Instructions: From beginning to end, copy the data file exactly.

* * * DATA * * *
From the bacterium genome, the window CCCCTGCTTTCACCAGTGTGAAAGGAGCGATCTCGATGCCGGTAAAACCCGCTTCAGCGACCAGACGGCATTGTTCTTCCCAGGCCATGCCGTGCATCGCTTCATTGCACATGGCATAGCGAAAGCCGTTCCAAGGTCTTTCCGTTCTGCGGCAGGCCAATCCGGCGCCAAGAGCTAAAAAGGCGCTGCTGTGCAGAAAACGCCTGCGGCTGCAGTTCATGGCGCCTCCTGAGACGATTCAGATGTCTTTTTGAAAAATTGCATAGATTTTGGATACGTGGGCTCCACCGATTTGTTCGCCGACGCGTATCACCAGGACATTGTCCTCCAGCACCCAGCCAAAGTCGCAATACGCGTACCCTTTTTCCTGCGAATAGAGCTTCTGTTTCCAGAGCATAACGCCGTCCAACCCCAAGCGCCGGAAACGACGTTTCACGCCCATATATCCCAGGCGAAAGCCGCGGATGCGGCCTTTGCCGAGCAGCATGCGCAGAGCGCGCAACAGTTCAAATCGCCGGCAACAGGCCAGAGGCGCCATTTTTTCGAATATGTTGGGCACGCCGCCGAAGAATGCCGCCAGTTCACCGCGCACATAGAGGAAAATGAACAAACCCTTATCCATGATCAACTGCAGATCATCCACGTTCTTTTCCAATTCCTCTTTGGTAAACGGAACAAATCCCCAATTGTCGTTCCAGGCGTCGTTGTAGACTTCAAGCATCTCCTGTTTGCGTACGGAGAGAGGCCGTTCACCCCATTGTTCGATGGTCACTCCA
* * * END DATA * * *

From the bacterium genome, the window CCCCTGCTTTCACCAGTGTGAAAGGAGCGATCTCGATGCCGGTAAAACCCGCTTCAGCGACCAGACGGCATTGTTCTTCCCAGGCCATGCCGTGCATCGCTTCATTGCACATGGCATAGCGAAAGCCGTTCCAAGGTCTTTCCGTTCTGCGGCAGGCCAATCCGGCGCCAAGAGCTAAAAAGGCGCTGCTGTGCAGAAAACGCCTGCGGCTGCAGTTCATGGCGCCTCCTGAGACGATTCAGATGTCTTTTTGAAAAATTGCATAGATTTTGGATACGTGGGCTCCACCGATTTGTTCGCCGACGCGTATCACCAGGACATTGTCCTCCAGCACCCAGCCAAAGTCGCAATACGCGTACCCTTTTTCCTGCGAATAGAGCTTCTGTTTCCAGAGCATAACGCCGTCCAACCCCAAGCGCCGGAAACGACGTTTCACGCCCATATATCCCAGGCGAAAGCCGCGGATGCGGCCTTTGCCGAGCAGCATGCGCAGAGCGCGCAACAGTTCAAATCGCCGGCAACAGGCCAGAGGCGCCATTTTTTCGAATATGTTGGGCACGCCGCCGAAGAATGCCGCCAGTTCACCGCGCACATAGAGGAAAATGAACAAACCCTTATCCATGATCAACTGCAGATCATCCACGTTCTTTTCCAATTCCTCTTTGGTAAACGGAACAAATCCCCAATTGTCGTTCCAGGCGTCGTTGTAGACTTCAAGCATCTCCTGTTTGCGTACGGAGAGAGGCCGTTCACCCCATTGTTCGATGGTCACTCCA